Showing posts from November, 2007

The Alliance for Education

So there's this full page ad in the PI today (maybe the Times as well) where the Alliance is thanking the people who attended their Black and Orange Ball in October. It's quite a list (SilverCloud Inns and Hotels?). I read a few of their publications. In one place they say this is what a Seattle public school graduate should have: have the foundational skills for reading, writing, math and science and have the capacity for change communicate effectively (they could have used this for point one; what does that mean?) be a critical consumer of information and be able to utilize changing technology think analytically and solve problems understand and value themselves and others work respectfully and productively in teams value democracy, diversity and community stewardship appreciate the arts be prepared for careers and life-long learning That's quite a laundry list. Maybe we should add to the list of everything else we want in a high school graduate. I'm being sa

Good News About Rainier Beach HS

Hello I wanted to pass along this article about Rainier Beach High School that appeared in the Seattle Times on Friday. As all of you can imagine, we are pretty proud of this, but are nowhere near satisfied. We still face huge challenges every day, but I would just like the larger community to know that real learning does take place at RB and that there is dedicated, talented and focused administration and faculty that are committed to the education of every child that enters the doors at RBHS. When it comes to academic achievement, I wonder when the last time Roosevelt, Nathan Hale and Rainier Beach were used in the same sentence?

Spotlight on Chris Jackins

The West Seattle Herald has a nice piece highlighting the work of Chris Jackins: School critic remains focused on his task . While I sometimes agree and sometimes disagree with Chris on particular issues, I respect the time he has invested in being a district watch dog and the knowledge he has accumulated during that time.

It's Official: We Have Four New Board Members

I attended the swearing-in ceremony at the John Stanford Center last night for the 4 new Board members. It was very sweet with relatives swearing in new members (Sherry Carr had a close friend who was the former principal at Bagley). They each gave a brief speech; one went on a bit long (which might be an future indicator). Ellen Roe, the grand dame of the Board (she served 4 terms at least) was there as well. One oddity which may also be a future indicator (or something to hold them to): apparently Dr. Goodloe-Johnson found a directors' "affirmation" which they all agreed to recite. Cheryl Chow read most of it but they all chimed in at different places. They agreed to "abide by the policies and bylaws" of the Board. (Hold them to that, Charlie.) They agreed to "leave the day-to-day operations of the district to the superintendent and staff" - great but it is sometimes a gray area. They agreed to "no independent comments or actions&q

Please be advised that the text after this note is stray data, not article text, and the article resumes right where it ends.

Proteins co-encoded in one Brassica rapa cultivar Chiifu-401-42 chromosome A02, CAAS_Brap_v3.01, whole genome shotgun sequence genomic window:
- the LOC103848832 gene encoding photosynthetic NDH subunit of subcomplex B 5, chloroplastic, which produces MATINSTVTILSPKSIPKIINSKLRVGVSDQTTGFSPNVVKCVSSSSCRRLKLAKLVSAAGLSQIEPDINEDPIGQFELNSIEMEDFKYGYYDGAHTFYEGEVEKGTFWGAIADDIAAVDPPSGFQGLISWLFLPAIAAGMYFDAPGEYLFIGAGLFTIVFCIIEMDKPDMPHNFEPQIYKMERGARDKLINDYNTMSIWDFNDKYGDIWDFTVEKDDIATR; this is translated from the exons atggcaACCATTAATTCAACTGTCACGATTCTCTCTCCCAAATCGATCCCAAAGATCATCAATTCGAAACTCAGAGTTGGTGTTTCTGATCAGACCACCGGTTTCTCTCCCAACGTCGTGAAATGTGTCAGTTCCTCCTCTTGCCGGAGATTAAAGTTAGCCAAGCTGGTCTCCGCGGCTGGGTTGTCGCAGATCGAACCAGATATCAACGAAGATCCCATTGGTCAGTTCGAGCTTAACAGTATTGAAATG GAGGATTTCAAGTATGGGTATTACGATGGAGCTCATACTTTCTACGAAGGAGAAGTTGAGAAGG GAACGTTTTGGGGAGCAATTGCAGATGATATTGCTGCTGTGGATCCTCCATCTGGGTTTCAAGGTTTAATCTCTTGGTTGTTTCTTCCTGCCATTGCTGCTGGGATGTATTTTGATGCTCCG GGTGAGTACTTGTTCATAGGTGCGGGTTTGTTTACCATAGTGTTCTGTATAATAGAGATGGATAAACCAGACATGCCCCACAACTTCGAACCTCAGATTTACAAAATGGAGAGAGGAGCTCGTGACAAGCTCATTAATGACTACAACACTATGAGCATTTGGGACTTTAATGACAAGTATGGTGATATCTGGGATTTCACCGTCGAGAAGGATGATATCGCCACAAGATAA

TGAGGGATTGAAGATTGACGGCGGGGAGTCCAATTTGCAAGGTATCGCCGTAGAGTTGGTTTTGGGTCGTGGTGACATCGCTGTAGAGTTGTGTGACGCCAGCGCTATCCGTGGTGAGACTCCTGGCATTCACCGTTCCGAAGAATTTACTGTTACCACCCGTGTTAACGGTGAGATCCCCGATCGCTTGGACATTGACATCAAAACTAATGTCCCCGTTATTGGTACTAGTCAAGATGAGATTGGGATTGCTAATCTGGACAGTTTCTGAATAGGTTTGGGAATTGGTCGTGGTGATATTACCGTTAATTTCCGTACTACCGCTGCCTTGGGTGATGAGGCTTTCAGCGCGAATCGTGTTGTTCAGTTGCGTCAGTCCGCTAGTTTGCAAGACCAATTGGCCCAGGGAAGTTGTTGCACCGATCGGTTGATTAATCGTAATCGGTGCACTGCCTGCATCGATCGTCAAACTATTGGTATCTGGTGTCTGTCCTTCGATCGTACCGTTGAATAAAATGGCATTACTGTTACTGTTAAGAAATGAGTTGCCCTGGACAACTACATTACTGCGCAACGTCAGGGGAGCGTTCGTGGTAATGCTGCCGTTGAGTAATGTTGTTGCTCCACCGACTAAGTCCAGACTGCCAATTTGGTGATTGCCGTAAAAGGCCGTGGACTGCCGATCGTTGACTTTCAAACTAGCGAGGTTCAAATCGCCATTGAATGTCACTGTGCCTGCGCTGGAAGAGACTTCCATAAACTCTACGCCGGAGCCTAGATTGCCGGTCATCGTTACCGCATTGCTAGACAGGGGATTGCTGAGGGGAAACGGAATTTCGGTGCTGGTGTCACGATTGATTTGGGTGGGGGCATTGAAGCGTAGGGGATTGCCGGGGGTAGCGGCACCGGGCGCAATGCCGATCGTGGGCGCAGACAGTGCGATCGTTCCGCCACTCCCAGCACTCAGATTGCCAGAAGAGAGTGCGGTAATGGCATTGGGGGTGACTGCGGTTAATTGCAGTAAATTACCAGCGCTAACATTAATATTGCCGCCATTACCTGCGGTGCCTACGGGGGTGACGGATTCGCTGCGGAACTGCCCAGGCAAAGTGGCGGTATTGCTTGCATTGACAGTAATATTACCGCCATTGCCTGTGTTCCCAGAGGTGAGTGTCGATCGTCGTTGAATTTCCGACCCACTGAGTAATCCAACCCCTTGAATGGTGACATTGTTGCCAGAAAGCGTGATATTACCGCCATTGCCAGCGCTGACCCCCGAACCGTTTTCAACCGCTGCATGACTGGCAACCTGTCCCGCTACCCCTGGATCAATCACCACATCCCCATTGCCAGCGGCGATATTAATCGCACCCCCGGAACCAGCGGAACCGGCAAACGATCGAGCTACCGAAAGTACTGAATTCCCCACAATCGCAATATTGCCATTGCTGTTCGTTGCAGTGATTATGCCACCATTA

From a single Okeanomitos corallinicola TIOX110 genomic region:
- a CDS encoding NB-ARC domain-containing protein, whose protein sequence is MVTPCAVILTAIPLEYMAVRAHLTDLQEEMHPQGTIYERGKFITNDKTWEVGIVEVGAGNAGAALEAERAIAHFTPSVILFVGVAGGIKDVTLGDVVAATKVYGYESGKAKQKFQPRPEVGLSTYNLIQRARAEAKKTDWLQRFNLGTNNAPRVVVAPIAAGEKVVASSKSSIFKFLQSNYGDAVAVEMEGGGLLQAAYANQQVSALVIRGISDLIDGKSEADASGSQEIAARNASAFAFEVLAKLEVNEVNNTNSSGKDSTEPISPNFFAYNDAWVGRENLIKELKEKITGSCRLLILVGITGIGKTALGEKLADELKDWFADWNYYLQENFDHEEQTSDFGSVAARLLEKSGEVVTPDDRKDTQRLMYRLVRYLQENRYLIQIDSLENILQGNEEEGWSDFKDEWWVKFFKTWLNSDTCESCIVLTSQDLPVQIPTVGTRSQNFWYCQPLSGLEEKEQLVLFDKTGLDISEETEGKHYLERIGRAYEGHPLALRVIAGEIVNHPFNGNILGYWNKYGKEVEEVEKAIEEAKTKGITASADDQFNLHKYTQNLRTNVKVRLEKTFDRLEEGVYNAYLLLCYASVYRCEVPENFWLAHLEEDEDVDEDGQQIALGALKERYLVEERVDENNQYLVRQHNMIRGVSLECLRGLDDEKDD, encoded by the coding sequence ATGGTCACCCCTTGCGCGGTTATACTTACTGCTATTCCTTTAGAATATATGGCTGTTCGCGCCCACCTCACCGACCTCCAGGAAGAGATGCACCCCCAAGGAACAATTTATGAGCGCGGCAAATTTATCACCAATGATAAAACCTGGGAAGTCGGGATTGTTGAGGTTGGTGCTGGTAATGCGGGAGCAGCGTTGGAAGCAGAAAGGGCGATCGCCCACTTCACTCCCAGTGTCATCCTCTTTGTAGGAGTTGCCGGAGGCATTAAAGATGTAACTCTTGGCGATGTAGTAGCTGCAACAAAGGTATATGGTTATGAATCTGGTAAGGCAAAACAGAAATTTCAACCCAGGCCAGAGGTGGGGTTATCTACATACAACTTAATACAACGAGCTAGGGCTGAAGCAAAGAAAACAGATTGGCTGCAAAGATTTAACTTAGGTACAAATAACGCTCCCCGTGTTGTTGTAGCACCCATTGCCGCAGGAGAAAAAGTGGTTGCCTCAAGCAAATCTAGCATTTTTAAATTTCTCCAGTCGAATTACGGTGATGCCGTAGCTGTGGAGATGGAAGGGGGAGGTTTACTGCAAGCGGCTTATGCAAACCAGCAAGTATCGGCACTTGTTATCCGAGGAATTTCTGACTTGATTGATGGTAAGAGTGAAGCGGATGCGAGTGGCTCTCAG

Thought-Provoking Column on Teachers

This is the latest column from Leonard Pitts, Jr., a syndicated columnist. It has a lot of interesting thoughts based on a tour through a KIPP (chain of charter schools - one of the most successful charter systems in the country). I found this section particularly compelling: "Having spent the past year studying educational success stories, I find myself increasingly convinced that much of what ails American schools can be traced to a bureaucracy that: (a) doesn't pay enough; (b) does too little to encourage and reward creativity; (c) doesn't give principals authority over who works in their schools; (d) makes it nearly impossible to fire bad teachers. As Dolan put it, " I don't think you can pay a good teacher enough and I don't think you can fire a bad teacher fast enough." (italics mine). "Teachers are generally very optimistic," said KIPP co-founder Dave Levin. "Unfortunately what happens is, you don't have a lot of exam

Should Newcomers have to Pass the WASL?